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15 Awesome And Fun Facts About Oakley, California, United States

Oakley is a city in Contra Costa County, California, United States. Take a look below for 15 awesome and fun facts about Oakley, California, United States.

1. It is within the nine-county San Francisco Bay Area.

2. The population at the 2020 United States Census was 43,991. Oakley was incorporated in 1999, making it the newest incorporated city in Contra Costa County.

3. The name “oak” comes from the abundance of oak trees, while the suffix “-ley” comes from the Old English word for “field” or “meadow”.

4. The name Oakley is of Old English origin and its meaning is “meadow of oak trees”. This aptly describes the area when first settled and to some extent even today. However, if not for the flip of a coin and cribbage board the community may have been named Dewey.

5. City founder Randolph Marsh wanted to name the city Dewey, after Admiral Dewey, in honor of Dewey’s success at Battle of Manila Bay during the Spanish–American War.

6. His friend J.T. Whightman preferred the name “Oakley” because the terrain was largely meadows and oaks. To determine which name would prevail they battled it out over a game of cribbage.

7. Marsh may have lost the game and the right to name the city but he ensured his immortality by choosing downtown street names whose first initials spelled “Marsh” — Main, Acme, Ruby, Star and Home.

8. Archeologists have found prehistoric sites in the Oakley area. One substantial shell mound was discovered early in the 20th century near what is now the eastern edge of town. The Northwest Information Center of the California Historical Resources Information System monitors the archeological investigations undertaken in Oakley.

9. Around three dozen such projects have been completed in the past 25 years, yielding only four prehistoric sites in the city. However, the information center believes there is a high possibility that other prehistoric sites remain within the city.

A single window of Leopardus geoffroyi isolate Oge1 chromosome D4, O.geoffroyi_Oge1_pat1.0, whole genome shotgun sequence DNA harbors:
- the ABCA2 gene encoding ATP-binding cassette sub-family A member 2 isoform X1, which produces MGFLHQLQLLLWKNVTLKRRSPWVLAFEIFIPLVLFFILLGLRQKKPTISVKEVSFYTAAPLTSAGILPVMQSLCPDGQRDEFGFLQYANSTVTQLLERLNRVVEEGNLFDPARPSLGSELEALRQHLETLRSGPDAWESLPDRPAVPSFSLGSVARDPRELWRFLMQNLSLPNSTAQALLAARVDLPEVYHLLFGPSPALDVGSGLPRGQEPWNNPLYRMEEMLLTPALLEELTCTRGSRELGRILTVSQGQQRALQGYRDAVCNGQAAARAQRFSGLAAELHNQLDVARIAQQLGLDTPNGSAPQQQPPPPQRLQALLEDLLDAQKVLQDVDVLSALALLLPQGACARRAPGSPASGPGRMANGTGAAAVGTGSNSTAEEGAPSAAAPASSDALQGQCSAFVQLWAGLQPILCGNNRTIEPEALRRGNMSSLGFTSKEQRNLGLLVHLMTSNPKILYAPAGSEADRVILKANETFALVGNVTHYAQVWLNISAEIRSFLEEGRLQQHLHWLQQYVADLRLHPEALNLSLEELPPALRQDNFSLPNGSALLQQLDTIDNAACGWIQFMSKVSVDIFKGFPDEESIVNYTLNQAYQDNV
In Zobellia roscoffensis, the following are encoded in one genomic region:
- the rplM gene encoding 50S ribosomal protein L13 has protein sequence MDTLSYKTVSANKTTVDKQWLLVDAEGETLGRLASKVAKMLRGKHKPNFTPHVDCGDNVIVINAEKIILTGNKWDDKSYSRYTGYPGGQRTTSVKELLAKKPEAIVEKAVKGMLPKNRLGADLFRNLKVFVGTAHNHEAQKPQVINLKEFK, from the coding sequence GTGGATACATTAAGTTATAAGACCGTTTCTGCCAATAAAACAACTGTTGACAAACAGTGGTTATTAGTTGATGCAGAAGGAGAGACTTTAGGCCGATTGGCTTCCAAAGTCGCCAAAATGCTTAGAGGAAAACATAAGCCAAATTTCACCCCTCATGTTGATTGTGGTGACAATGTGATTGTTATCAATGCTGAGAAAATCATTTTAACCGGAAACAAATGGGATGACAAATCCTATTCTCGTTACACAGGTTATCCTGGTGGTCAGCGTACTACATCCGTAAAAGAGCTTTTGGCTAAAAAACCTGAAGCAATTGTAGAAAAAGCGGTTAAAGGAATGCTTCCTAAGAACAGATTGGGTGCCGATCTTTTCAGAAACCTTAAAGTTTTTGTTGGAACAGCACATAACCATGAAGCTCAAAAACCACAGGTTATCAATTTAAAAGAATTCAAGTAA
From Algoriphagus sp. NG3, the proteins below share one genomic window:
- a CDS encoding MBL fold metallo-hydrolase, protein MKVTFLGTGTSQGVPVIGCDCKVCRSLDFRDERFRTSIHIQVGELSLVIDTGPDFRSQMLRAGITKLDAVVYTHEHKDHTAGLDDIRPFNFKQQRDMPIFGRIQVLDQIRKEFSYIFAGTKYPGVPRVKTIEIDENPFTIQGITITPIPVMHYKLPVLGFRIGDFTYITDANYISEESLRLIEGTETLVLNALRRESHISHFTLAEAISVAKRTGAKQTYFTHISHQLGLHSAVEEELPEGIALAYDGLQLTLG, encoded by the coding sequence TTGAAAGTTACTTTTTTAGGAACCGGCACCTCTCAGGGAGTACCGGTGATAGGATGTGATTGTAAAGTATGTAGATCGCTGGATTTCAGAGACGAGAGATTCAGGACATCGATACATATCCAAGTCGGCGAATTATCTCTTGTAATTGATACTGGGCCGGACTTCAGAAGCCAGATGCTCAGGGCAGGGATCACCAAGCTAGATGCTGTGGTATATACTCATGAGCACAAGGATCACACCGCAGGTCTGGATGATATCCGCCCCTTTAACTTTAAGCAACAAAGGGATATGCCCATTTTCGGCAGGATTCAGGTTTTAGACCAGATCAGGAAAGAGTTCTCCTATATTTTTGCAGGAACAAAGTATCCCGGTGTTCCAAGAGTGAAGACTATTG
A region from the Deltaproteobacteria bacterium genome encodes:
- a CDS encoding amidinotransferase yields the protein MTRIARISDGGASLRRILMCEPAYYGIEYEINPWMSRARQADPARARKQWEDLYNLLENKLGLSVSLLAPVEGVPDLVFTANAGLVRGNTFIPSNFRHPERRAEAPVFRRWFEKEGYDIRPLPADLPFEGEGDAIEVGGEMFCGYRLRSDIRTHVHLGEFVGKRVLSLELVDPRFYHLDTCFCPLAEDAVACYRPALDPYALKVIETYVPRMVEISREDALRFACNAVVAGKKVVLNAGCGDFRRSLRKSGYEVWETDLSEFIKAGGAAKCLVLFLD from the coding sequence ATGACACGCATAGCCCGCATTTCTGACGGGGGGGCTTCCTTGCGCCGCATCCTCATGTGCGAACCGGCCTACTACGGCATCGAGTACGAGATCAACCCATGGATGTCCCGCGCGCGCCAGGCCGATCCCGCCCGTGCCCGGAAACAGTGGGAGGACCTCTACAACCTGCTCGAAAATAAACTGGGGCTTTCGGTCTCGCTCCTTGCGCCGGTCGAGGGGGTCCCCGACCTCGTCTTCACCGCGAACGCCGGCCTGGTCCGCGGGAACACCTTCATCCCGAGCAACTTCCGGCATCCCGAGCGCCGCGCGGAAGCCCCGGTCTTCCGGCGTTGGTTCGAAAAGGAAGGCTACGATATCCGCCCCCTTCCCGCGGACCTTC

10. To enable further archaeological excavation, the site referred to as Simon Mound was purchased by the Archaeological Conservancy after many of the ancient settlement places had already been destroyed by urban encroachment.

11. Simone Mound has provided bones and fragments from burial sites starting around 1000 A.D. and is near a similar Conservancy preserve, the Hotchkiss Mound.

12. The first accounts of identifiable cultural community in the west delta are attributed to the Bay Miwoks, who occupied the region between 1100 and 1770 AD. The Bay Miwok people, usually called the Julpunes or Pulpunes by European explorers, were organized into “tribelets”—political units that included several fairly permanent villages and a set of seasonal campsites arrayed across a well-defined territory.

13. Incursions of the Spanish Empire into the Oakley area began in the 1770s. The first group to enter the present-day city limits was the De Anza expedition of 1775–76. However, after a failed attempt to find a route through the tule swamps to the Sierra, the De Anza expedition returned to Monterey. Subsequent expeditions by the Spanish did not result in colonization.

14. Europeans settled in the Delta in the 19th century, but were killed by malaria and smallpox.

15. The City of Oakley is a general-law city, as opposed to a charter city, formed under state legislative statutes and governed by a body of laws in the state Constitution. Oakley operates under a council-manager form of government.

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